Mind the (gender pay) gap
The gender pay gap in the St Edmundsbury area is wider than the national average, according to data released by the Office for National Statistics (ONS).
The figures show that women in St Edmundsbury earned, on average, 37 per cent less than men, while the national average is 36 per cent.
Women earned an average annual salary of £18,179 in 2018, whereas the average men’s salary was £29,004.
In Suffolk as a whole, the pay gap was even wider with women, on average, earning 43 per cent less than men.
Eleanor Rehahn, a Bury St Edmunds volunteer for the Fawcett Society, a charity which campaigns for gender equality, said: “The gender pay gap is because women end up being in lower paid jobs.
“It is often to do with having children. We need to look at the structures within the workplace and the disadvantages, thinking about childcare.”
Eleanor added that the problem was also the kind of jobs in St Edmundsbury, for example care roles, which were largely filled by women and were often paid lower than other job roles filled by men.
Jane Ballard, district manager of Suffolk West Citizens Advice Bureau, said: “Clearly any right-thinking person doesn’t feel that women should be paid less than men for the same job.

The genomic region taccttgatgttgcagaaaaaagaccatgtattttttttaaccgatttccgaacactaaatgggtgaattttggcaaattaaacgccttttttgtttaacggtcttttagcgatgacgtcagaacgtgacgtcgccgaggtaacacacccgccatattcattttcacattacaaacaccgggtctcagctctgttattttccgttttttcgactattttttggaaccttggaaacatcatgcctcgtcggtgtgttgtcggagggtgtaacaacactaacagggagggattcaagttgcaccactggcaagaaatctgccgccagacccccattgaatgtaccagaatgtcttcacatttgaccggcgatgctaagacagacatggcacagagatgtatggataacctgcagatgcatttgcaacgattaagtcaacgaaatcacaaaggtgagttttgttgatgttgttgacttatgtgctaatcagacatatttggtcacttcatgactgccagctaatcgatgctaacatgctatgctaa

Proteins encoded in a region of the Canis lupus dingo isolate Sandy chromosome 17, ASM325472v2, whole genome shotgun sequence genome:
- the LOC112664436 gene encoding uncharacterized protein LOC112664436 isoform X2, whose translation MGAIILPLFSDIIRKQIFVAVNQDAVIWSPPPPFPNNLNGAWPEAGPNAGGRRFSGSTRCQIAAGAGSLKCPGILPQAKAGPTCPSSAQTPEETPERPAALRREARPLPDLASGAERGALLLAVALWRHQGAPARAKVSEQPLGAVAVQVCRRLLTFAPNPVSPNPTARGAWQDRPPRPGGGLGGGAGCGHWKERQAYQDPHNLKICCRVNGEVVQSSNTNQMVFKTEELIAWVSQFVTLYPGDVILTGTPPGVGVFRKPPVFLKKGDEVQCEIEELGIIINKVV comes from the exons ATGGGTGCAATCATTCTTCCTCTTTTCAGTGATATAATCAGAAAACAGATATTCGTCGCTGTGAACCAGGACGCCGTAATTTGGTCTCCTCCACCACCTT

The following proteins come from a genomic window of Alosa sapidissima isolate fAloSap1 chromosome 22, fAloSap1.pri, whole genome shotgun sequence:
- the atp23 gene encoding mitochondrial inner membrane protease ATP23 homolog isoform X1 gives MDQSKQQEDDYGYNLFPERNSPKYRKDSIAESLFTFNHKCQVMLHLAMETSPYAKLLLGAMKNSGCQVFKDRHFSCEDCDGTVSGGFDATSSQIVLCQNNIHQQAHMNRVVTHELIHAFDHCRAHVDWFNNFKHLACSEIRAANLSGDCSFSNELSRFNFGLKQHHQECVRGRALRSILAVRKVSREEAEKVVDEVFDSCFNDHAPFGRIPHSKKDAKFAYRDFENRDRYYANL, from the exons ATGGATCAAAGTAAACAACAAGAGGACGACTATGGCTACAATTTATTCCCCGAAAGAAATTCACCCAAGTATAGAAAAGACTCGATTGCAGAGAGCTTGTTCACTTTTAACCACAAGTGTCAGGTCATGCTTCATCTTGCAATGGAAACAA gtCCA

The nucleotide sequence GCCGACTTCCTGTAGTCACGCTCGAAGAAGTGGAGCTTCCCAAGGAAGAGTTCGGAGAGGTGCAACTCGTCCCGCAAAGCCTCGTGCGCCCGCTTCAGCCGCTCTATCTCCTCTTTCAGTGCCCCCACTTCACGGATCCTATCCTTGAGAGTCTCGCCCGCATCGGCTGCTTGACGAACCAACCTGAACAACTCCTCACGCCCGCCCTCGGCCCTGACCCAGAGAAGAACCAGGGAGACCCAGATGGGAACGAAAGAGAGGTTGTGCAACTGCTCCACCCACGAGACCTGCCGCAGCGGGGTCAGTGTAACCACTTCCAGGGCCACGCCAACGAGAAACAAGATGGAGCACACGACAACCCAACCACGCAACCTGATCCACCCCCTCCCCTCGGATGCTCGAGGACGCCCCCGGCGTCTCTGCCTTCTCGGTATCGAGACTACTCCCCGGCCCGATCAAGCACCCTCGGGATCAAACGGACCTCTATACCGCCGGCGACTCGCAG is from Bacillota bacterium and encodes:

“I wasn’t aware of the statistics. St Edmundsbury has a fair amount of seasonal workers, at the sugar factory for example, which could be making an impact.”
All companies with 250 or more staff are required to report their gender pay figures.
The gender gap figures are calculated using a median, rather than mean, average to stop them being skewed by particularly small or large pay packets.
The difference in pay can partly be explained by the number of women in part-time work.
An estimated 8,000 women in St Edmundsbury were in part-time work last year, around 44 per cent of the female workforce.
Of the 21,000 working men, too few were in part-time work for the ONS to provide an estimate.
However, the difference in pay was still evident in full-time roles – men in St Edmundsbury earned £30,206 on average last year, while women earned £27,801 – eight per cent less.